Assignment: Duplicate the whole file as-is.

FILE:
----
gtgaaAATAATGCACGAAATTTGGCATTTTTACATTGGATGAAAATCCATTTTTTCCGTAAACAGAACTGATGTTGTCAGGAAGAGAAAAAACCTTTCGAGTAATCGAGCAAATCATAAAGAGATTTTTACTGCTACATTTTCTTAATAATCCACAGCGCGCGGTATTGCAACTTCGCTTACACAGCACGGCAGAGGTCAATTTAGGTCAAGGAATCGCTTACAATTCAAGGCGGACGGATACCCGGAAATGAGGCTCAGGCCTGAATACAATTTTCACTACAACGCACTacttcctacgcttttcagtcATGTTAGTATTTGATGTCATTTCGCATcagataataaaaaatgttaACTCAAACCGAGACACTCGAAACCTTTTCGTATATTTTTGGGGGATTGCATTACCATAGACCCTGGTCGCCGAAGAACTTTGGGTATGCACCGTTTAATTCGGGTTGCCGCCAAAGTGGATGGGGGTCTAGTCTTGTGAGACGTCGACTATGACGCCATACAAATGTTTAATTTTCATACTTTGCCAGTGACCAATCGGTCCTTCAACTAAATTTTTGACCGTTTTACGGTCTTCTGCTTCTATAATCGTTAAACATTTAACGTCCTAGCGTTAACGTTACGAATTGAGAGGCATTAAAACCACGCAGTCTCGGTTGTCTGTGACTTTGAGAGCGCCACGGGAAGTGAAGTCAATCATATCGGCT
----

gtgaaAATAATGCACGAAATTTGGCATTTTTACATTGGATGAAAATCCATTTTTTCCGTAAACAGAACTGATGTTGTCAGGAAGAGAAAAAACCTTTCGAGTAATCGAGCAAATCATAAAGAGATTTTTACTGCTACATTTTCTTAATAATCCACAGCGCGCGGTATTGCAACTTCGCTTACACAGCACGGCAGAGGTCAATTTAGGTCAAGGAATCGCTTACAATTCAAGGCGGACGGATACCCGGAAATGAGGCTCAGGCCTGAATACAATTTTCACTACAACGCACTacttcctacgcttttcagtcATGTTAGTATTTGATGTCATTTCGCATcagataataaaaaatgttaACTCAAACCGAGACACTCGAAACCTTTTCGTATATTTTTGGGGGATTGCATTACCATAGACCCTGGTCGCCGAAGAACTTTGGGTATGCACCGTTTAATTCGGGTTGCCGCCAAAGTGGATGGGGGTCTAGTCTTGTGAGACGTCGACTATGACGCCATACAAATGTTTAATTTTCATACTTTGCCAGTGACCAATCGGTCCTTCAACTAAATTTTTGACCGTTTTACGGTCTTCTGCTTCTATAATCGTTAAACATTTAACGTCCTAGCGTTAACGTTACGAATTGAGAGGCATTAAAACCACGCAGTCTCGGTTGTCTGTGACTTTGAGAGCGCCACGGGAAGTGAAGTCAATCATATCGGCT